Dalai Lama is the frequent topic of many Tibetan musicians - Photograph by Mads Nissen/EPA.
Chinese authorities are taking things to extremes by increasing the number of arrests made to artists, singers, writers and educators who express support for Tibetan national identity and praise spiritual leader the Dalai Lama, who was exiled from Tibet in 1959 after Chinese communists took control of the country.
Popular Tibetan singer Amchok Phuljung was recently arrested after being accused of writing and recording songs that support the Dalai Lama and elected Tibetan leader Dr Lobsang Sangay as well as highlighting the difficulties of being under the regime of Beijing.
Phuljung has previously recorded five albums of his patriotic music with the latest recordings to be what hit the nail in the coffin for Chinese authorities who issued a warrant for his arrest leaving Phuljung and three monks from the Golok area, who are said to have helped with writing lyrics for the album, hiding away in fear of being captured. It has been reported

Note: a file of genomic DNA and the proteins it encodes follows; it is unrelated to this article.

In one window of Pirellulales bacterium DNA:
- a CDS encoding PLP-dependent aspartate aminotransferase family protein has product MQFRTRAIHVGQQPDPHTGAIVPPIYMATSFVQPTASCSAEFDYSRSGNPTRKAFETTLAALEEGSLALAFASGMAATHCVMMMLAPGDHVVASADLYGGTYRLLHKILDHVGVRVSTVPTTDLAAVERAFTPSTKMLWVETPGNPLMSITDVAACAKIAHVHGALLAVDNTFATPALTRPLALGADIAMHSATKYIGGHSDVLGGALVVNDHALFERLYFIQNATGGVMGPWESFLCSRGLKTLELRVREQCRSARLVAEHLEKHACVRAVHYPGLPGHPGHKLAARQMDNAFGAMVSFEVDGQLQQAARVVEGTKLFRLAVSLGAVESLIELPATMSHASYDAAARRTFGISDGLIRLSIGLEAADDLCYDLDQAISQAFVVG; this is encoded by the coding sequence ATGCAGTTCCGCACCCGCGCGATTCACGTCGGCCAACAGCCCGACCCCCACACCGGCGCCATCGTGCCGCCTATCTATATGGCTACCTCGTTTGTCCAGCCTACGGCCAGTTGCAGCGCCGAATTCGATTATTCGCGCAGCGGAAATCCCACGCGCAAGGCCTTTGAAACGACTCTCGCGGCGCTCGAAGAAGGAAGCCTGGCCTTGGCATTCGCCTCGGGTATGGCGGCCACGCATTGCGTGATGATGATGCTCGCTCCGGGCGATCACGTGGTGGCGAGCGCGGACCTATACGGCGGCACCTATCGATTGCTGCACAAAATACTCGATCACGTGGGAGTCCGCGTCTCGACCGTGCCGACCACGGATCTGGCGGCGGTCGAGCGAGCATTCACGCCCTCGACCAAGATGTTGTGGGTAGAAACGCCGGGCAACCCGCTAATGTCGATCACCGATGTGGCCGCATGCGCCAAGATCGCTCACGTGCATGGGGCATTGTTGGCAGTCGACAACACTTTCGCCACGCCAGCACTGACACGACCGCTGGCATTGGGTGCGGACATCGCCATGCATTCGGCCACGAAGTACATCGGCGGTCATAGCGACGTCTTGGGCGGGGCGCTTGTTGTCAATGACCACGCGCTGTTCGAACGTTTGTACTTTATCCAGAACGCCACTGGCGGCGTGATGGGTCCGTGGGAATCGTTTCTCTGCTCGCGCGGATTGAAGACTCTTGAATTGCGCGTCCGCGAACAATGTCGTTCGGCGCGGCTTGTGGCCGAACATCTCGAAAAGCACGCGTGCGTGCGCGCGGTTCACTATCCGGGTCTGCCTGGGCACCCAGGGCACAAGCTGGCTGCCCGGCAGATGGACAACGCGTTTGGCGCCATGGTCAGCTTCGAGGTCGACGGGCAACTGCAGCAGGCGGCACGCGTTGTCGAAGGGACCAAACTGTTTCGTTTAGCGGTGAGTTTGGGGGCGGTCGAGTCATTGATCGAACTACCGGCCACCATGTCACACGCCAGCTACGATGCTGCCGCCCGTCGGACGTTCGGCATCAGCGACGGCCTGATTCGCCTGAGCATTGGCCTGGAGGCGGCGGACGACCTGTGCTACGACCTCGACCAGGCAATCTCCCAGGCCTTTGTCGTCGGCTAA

that Phuljung had been hiding for approximately 2-3 months before being found and arrested for his partisan lyrics.
Phuljung’s lyrics are said to have advised Tibetan people to resist China's dominance by speaking 'only pure Tibetan' and by 'uniting and working together.'
This arrest comes only days after another favoured Tibetan singer, Chogsel, who was in the process of creating a new album in collaboration with other famous local singers, was detained for releasing music that contains marks of respect and praise for the Dalai Lama.
Chogsel’s music was then banned from being sold in stores and confiscated by Beijing Authorities and fines were issued to people playing Chogsel’s music in public.
The 29-year-old singer was arrested just months after he released an album titled Raise the flag of Tibet, sons of the snow
, which makes reference to and encourages Tibetan people to claim independence for their country.
These arrests are just some of many as Chinese rulers aim to deliver an increased ‘clean up’ of Tibetan intellectuals and creative nationalists. This crackdown on conformity increased as China prepared for the 2008 Beijing Olympic games.
There is no current information on either artist regarding their wellbeing and whereabouts.